All stages of his boundary-crossing PhD research were equally precious to dr. Daniel Monteiro Cunha. First of all, the creation of a three-dimensional electrode for solid-state battery applications was exhibited. Additionally, models and methods for its study and simulation were suggested and shown. And, finally, the electrochemical response was demonstrated: the observed features were explained by the composition and dimensions obtained. ‘We were able to grow, control, and manipulate the composite pillars as we like,’ Daniel vividly shares.
Although a range of vertically aligned nanocomposites (VANs) was studied this last decade, lithium-based VANs toward battery applications have remained unexplored. ‘It’s a novel approach,’ Daniel says. ‘In entering this new territory of research, I worked on parallel topics, in all of which significant progress has been made.’
At this very moment – a few weeks after his successful Thesis Defense in March 2021 - Daniel plans on writing a research proposal, to study a group of promising solid-state battery concepts in a systematic way. ‘I am very happy to continue working on this in a permanent appointment, within the Mesa+ research group: Inorganic Materials Science,‘ he says.
Using smart 3D geometries and making use of self-assembling pulsed laser deposition techniques, new boundaries in battery technology could be challenged, in contrast to conventional planar 2D batteries.
‘In general, we strive for a better energy versus power balance, increasing the internal surface area,’ Daniel explains. ‘Thereby, it was very helpful to work on battery concepts in collaboration with Professor Marnix Wagemaker, a leader of the Storage of Electrochemical Energy, at TU Delft. I’ve gained a lot of knowledge from him on future battery concepts.’
An important element of Daniel’s research approach is to perform fundamental research while paying attention to future application potential. Here, the yearlong contacts with UT spin-off Solmates BV were of prime importance. ‘Here, we can test the practical feasibility of our ideas in an early stage already. Using their larger-scaled laser deposition and testing equipment, we perform research staying close to potential market adaptation and scale-up potential.’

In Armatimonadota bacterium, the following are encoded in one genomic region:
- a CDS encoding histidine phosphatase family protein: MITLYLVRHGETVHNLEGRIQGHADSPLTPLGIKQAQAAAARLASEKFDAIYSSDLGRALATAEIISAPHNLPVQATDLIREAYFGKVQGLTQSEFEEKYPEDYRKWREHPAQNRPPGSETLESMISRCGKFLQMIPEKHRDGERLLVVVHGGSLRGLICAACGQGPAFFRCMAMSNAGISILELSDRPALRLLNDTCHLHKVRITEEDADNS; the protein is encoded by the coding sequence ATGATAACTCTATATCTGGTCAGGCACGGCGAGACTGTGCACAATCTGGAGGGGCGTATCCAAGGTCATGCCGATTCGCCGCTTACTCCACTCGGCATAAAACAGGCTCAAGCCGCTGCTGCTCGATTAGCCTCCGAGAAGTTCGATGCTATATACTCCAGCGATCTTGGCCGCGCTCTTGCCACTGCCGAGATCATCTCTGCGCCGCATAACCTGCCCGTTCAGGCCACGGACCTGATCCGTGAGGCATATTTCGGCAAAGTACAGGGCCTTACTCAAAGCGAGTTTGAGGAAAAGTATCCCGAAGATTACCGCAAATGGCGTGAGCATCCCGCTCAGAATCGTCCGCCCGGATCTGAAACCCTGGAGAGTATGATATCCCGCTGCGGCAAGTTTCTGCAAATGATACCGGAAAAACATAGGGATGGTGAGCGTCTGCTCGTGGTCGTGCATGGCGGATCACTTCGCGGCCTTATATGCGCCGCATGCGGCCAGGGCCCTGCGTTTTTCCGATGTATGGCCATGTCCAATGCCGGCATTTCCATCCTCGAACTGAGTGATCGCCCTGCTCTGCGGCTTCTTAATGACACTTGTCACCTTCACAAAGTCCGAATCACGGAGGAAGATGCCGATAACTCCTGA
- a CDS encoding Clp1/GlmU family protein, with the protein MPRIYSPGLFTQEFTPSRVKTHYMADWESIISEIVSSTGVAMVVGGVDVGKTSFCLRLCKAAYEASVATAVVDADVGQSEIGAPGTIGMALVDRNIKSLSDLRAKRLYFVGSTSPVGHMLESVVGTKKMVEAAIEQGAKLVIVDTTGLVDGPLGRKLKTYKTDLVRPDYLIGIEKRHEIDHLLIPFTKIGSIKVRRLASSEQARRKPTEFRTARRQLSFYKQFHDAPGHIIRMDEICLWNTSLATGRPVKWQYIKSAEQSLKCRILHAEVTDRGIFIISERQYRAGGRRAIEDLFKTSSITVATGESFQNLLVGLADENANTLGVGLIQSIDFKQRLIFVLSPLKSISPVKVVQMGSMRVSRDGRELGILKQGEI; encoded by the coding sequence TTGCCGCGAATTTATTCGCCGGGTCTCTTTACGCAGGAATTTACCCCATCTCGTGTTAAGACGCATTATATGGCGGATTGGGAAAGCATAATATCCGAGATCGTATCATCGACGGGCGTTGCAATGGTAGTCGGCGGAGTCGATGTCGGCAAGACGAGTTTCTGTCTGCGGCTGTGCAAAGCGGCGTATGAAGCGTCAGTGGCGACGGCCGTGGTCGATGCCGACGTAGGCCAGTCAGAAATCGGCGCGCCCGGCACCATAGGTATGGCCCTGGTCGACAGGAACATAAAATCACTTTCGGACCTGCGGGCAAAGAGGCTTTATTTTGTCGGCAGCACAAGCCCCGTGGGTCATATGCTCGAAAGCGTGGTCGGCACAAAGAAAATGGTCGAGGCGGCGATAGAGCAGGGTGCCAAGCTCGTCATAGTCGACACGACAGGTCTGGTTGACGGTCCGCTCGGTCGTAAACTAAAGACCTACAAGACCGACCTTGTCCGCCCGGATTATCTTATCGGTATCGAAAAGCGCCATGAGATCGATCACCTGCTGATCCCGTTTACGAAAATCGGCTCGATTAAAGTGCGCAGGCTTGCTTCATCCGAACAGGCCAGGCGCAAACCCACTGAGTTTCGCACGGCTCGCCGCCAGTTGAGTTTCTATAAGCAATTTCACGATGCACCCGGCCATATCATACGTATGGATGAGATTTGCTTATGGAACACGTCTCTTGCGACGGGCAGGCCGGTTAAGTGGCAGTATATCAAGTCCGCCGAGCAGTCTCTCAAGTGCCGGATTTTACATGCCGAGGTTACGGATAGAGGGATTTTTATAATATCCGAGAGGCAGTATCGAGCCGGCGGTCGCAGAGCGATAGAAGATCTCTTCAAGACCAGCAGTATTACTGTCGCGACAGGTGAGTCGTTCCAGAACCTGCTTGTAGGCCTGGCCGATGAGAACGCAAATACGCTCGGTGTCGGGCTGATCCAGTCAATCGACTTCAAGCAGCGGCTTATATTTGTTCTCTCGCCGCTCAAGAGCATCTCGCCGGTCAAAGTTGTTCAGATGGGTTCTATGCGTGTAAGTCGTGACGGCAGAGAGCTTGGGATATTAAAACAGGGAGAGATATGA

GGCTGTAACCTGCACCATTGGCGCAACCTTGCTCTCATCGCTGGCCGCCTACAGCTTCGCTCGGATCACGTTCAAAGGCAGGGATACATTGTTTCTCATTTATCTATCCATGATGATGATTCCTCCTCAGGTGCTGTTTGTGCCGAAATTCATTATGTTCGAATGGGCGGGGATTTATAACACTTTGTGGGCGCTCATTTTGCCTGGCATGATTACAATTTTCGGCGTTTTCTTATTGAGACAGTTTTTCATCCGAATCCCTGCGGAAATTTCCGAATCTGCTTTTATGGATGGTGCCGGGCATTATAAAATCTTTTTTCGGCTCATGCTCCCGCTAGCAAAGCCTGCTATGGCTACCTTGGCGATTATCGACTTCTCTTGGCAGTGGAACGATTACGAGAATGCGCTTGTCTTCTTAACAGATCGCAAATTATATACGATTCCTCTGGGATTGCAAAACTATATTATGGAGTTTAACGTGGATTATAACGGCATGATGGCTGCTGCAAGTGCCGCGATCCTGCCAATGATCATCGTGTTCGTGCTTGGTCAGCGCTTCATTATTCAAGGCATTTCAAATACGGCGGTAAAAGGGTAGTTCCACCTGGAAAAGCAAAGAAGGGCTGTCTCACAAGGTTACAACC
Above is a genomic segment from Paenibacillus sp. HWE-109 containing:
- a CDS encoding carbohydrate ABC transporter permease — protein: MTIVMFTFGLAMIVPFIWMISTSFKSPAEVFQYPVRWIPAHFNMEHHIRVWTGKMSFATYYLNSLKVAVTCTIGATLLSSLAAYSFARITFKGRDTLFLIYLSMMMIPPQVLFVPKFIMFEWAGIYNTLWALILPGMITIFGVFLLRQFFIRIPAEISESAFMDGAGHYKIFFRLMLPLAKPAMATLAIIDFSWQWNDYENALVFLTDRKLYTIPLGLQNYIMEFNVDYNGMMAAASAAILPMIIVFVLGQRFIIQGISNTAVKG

During the yearly Mesa+ Day, in 2019 – in which all Mesa+ Groups and PhD’s participate – Daniel was lucky to meet guest speaker Professor Judith MacManus-Driscoll from the University of Cambridge.
‘First of all, it was a great honor, as she is one of the founders of the research field: spontaneous patterning in the growth of oxides,’ Daniel says. ‘She acknowledged my simulations. Herein the various features of developing and designing future 3D solid-state batteries can be modelled and simulated systematically. First of all, this was a great achievement in my PhD report, which my supervisor, Professor Mark Huijben, acknowledged greatly. Secondly, it now serves as a welcome guide towards future research, which I’m planning to perform here at the University of Twente. One can see the international character of scientific research at work here. I was very lucky to be at the heart of it, as a MESA+ researcher.’
Daniel took great advantage of the equipment and expertise of lab personal. ‘For example, the self-assembly pulsed laser deposition systems are beyond compare,’ he says. ‘Also, the atomic force microscopy systems are fully accessible, as the lab activities and supervision are well-organized. Not having to worry about that, most certainly, provides peace of mind, which is very important for scientific progress.’
Daniel was lucky to have finished most of his experimental work before the actual Corona crisis hit. ‘When UT opened again in June, the labs could be used to approximately forty percent in capacity,’ he says. ‘There were some limitations, but we managed to share our facilities efficiently. And I learnt to plan my experiment measurements even better.’